The Greek Motorway 5 is a motorway in Greece, partially still under construction. Upon completion, the motorway will be the second major road connection in Motorway 1. It will be part of the trans-balkanic Adriatic–Ionian motorway and the European routes E55, the motorways main section, commonly referred to as Ionia Odos, starts at Ioannina and it follows the western coastline of mainland Greece down to the Gulf of Corinth. At Rio, it crosses the gulf via the Rio–Antirrio bridge, as of 2016, it is yet unknown if the future Patras - Pyrgos motorway will be part of the A5 and its construction is to be auctioned. However, it is not part of the current project, several sections might be put into operation earlier, along with the toll stations of the road, as well. As of February 2017, the construction progress stood at 90%, the bridge was inaugurated on 7 August 2004, a week before the opening of the 2004 Summer Olympics in Athens. With a length of 33 km, the Agrinio bypass was the first major segment of the northern A5 section to be completed, while construction had begun in 2002/03, it was fully put into service in May 2009.
Starting from Aitoliko, the road bypasses the largest city and economical center of the Aetolia-Acarnania prefecture, Agrinio and it largely replaced the 12 km longer National Road 5. In July 28,2015, a 4,5 km segment before the Aitoliko interchange became operational and this segment features the Ioannina-Antirrio carriageway, with the Antirrio-Ioannina carriageway being under construction where the old road was. The latter was moved eastwards in order to make room for the construction of the motorway, the 17 km Arta bypass begins from Sellades near Arta and ends at Filippiada, near the border with the prefecture of Preveza. As of December 2016, the 25 km Kouvaras interchange - Amfilochia interchange segment has been completed and it should have been opened by July 2016, but because of landslides just before the Amfilochia interchange, it was opened in 27 December 2016 by the minister Christos Spirtzis. It was rumored that the 33 km long Gavrolimni-Kefalovryso segment would have opened as well but with several works remaining.
The latter is one of the most difficult motorway segments under construction in Greece because of the mountainous terrain along its route. The most important tunnel of the motorway, the Klokova Tunnel, has mostly been excavated, the rest of the motorway will be completed by March 2017.15 billion in the project. The rest of the total €1.4 billion funds will be provided by the European Union, undertaken by the Euroionia Joint Venture finally started in 2008 with a completion date of 72 months. The bill was ratified on March 28,2007, in 2010, it was expected that the full length of the motorway would be completed by the end of 2013. However, the economical problems led to the construction being stopped in 2011. Currently, the parts are expected to be finished by March 2017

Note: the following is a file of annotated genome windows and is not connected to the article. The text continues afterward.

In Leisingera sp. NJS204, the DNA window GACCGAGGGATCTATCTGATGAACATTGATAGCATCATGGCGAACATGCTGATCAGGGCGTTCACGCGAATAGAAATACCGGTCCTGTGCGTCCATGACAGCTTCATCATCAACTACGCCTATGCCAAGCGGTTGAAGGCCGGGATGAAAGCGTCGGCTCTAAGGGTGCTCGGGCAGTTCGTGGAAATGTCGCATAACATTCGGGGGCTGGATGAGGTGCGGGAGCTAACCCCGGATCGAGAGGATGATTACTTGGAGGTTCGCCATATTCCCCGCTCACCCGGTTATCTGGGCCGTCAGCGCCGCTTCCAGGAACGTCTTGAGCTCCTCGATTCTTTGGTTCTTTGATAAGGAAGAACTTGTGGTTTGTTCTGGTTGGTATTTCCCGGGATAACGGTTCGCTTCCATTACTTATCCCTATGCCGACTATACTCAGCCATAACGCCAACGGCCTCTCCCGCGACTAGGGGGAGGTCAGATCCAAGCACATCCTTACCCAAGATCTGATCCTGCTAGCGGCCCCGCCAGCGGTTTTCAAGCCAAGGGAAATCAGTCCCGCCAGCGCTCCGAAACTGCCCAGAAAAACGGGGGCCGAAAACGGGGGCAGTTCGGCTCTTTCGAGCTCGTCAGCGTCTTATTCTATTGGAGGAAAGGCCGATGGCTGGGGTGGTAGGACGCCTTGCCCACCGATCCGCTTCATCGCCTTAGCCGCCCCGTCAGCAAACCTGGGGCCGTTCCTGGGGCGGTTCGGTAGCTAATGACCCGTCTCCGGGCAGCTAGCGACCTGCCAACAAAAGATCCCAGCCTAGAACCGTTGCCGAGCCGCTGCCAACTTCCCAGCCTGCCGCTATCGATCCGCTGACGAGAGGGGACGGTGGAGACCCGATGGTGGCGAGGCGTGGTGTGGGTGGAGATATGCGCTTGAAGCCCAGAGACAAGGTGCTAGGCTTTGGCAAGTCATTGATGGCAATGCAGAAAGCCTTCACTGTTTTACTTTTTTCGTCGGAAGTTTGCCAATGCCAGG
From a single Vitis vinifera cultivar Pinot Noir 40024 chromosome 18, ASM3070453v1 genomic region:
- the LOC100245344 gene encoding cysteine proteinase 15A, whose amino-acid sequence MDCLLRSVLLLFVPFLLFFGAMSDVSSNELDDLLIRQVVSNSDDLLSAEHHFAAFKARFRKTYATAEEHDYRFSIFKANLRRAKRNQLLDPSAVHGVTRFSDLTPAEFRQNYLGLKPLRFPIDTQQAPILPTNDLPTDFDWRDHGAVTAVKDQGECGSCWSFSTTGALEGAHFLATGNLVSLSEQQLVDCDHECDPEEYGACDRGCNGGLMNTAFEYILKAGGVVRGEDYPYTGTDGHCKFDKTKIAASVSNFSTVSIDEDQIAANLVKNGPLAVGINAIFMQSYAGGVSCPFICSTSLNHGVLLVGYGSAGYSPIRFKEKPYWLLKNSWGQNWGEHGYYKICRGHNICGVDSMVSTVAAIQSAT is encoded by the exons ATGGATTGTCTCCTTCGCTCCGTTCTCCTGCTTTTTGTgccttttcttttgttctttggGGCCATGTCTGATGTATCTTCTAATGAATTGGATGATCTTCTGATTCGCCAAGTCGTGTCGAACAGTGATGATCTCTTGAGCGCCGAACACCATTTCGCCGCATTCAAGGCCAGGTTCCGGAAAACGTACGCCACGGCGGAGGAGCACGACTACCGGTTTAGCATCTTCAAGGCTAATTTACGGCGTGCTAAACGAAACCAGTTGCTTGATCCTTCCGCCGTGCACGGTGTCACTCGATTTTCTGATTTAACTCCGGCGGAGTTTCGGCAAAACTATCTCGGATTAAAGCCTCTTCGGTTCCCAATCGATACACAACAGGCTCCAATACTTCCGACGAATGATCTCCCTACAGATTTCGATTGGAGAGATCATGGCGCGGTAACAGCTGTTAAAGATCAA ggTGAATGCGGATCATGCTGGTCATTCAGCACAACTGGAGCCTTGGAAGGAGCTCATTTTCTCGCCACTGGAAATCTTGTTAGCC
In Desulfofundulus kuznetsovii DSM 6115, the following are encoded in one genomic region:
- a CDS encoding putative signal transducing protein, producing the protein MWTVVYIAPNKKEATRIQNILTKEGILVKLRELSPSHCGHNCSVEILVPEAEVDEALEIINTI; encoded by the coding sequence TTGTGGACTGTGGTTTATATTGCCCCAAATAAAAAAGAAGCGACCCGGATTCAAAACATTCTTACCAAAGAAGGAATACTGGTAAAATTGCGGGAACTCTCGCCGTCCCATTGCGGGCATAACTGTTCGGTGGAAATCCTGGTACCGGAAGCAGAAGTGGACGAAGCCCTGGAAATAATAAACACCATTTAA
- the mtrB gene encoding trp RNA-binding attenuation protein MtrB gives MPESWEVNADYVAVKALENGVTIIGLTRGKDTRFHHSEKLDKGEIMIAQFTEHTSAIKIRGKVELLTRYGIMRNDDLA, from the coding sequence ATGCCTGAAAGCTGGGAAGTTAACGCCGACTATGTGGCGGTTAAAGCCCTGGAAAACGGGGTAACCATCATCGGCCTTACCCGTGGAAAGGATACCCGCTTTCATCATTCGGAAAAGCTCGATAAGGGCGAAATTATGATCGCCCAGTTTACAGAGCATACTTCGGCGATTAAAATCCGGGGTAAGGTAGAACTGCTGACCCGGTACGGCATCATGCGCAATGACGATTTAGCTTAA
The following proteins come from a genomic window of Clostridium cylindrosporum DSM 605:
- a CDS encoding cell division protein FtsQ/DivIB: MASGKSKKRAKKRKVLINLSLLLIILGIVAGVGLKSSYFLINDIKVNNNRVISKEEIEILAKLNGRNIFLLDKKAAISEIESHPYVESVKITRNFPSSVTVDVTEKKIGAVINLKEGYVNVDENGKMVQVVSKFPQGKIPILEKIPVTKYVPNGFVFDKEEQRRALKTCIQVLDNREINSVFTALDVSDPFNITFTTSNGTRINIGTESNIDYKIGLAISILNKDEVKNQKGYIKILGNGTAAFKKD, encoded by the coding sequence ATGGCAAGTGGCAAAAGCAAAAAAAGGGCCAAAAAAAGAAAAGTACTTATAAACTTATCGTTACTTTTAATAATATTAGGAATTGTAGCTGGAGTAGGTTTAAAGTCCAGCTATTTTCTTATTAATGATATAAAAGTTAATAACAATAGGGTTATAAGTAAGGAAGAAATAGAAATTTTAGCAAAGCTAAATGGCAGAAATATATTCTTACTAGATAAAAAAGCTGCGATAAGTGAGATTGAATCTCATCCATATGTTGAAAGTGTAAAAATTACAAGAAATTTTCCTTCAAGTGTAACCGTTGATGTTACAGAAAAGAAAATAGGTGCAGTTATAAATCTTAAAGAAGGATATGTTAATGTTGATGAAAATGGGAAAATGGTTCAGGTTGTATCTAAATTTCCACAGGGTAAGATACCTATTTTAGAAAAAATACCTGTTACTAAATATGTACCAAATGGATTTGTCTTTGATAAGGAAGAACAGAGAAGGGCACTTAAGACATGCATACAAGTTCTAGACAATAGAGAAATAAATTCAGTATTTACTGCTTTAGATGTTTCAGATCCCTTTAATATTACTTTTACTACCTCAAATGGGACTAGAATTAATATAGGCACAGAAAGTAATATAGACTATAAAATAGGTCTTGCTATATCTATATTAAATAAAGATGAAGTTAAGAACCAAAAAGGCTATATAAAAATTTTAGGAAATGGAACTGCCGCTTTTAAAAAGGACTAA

The revolt, a major precursor to the Greek War of Independence, was eventually suppressed by the Ottomans. The Ottoman Empire had its longest period of peace between 1739 and 1768, when it did not engage any of its European rivals. Europe was caught up in costly and bloody conflicts while the Ottomans stayed out and tended to economy and politics and this peaceful period came to an end on 23 October 1768, when war was declared on Russia. Causes were aggressive Russian foreign policy, interference in Crimea, there were insignificant events in 1768–69, as both sides prepared for a long campaign. In preparation of war, Russian agents promoted Greek rebellion to support actions in the north. Russian artillery captain Grigorios Papadopoulos, a Greek, was dispatched to Mani, the organization of the Greek rebellion was put under brothers Orlov, with Alexei being the Russian fleet commander. Some Greek notables joined the Russian side, and promised them men and supplies, Russia planned to incite Orthodox Christians to revolt, and sent agents to Bosnia, Montenegro, Albania and the Morea.
Another Orlov brother, was sent to coordinate rebels in Morea, Russia assembled a war fleet for deployment in the Mediterranean, described as one of the most spectacular events of the 18th century, which caught the Ottomans off-guard. The first fleet contingent departed in August 1769 and arrived in the Aegean in December and this expedition of four ships, few hundred soldiers and inadequate arms supplies greatly disappointed the Greeks. Nevertheless, combined Russian-Greek forces attempted at a campaign, among the Greek leaders that were approached were Panagiotis Benakis, a notable from Kalamata, the local metropolitan bishop Anthimos, and Cretan shipping magnate John Vlachos Daskalogiannis. The arrival of the Russian fleet in Mani in February 1770 saw the establishment of armed groups in Mani. However, the small Russian expeditionary force could not convince a part of the local Greeks to take arms, the Russian manpower was much fewer than expected and mutual distrust developed between the Greek and Russian leaders.
Initially an army of 1,400 men was formed, the Greek forces were divided into major units with the help of a small number of Russian officers and soldiers. The Greek rebels were successful and managed to defeat Ottoman forces in Laconia. The revolt however failed to spread, thus the fortresses of Navarino, Methone. The rebels did manage to control the fortress of Mystras, where they set up a local government, the Greek revolt in Crete was led by Daskalogiannis. Soon after Sfakians refused to pay taxes and revolted in great numbers, the support promised by the Russian emissaries never arrived at Crete and Daskalogiannis was left to his own devices. He managed to organize a band of 2,000 well armed men who descended from the mountains onto the plains of western Crete and they attacked and killed local Turks in an unsuccessful effort to convince other Cretans to join them in their quest to overthrow the Ottomans